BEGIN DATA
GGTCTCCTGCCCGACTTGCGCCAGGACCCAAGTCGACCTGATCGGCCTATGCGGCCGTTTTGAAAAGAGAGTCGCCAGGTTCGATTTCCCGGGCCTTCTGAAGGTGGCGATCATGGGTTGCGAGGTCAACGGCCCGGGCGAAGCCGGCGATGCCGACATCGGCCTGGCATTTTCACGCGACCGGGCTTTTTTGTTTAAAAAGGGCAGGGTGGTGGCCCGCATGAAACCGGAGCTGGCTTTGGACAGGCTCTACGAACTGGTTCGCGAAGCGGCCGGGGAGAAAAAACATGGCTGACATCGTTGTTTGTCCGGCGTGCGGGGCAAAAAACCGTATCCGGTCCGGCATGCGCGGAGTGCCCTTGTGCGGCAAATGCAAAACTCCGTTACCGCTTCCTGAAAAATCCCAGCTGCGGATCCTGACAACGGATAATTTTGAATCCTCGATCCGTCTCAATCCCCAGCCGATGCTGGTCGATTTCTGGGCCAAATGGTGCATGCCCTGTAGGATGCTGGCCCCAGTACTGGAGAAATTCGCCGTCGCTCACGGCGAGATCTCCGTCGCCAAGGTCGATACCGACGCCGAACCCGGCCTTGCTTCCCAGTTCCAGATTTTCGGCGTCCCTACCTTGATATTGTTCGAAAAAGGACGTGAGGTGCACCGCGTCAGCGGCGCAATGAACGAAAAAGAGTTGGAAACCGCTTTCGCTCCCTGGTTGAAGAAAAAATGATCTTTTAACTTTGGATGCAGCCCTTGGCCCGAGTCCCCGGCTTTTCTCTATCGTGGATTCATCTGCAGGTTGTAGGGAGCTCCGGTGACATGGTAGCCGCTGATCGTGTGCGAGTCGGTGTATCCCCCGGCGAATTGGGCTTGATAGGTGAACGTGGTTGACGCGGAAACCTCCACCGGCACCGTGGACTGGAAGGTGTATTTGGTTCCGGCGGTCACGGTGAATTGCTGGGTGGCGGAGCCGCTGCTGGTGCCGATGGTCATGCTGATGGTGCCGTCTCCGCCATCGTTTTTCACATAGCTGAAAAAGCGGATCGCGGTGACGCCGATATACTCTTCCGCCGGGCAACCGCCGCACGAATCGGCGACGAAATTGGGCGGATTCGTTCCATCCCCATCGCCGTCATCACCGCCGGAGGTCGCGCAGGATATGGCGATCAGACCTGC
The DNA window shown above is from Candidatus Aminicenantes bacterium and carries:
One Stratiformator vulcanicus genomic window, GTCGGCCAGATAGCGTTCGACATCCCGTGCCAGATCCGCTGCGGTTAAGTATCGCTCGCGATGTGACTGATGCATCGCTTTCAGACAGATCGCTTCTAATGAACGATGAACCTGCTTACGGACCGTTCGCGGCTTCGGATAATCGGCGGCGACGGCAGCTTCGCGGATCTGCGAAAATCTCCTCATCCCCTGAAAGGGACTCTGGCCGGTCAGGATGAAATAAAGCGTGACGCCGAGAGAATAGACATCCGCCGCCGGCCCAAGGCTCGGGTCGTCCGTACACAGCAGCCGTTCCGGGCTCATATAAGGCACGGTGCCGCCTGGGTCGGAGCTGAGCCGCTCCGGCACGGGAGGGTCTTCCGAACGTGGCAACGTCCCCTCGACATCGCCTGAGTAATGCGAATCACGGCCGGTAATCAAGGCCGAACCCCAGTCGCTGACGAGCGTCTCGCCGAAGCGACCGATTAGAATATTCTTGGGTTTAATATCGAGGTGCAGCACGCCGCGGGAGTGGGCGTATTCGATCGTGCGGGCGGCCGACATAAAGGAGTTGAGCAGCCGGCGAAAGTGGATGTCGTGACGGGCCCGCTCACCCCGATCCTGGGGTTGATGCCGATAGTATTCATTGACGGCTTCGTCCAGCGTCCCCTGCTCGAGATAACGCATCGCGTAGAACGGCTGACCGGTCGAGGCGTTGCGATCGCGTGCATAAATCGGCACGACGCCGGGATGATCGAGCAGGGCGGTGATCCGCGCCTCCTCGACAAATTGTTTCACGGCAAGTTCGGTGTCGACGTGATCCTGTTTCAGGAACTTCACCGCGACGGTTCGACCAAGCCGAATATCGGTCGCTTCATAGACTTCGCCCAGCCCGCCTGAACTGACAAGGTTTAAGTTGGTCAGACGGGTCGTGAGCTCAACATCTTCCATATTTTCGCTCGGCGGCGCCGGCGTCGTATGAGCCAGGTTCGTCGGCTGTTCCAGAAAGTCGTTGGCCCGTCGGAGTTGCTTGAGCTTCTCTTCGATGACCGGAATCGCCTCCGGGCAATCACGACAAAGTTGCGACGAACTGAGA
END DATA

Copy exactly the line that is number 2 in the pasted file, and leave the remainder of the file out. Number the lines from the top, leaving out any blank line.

The DNA window shown above is from Candidatus Aminicenantes bacterium and carries: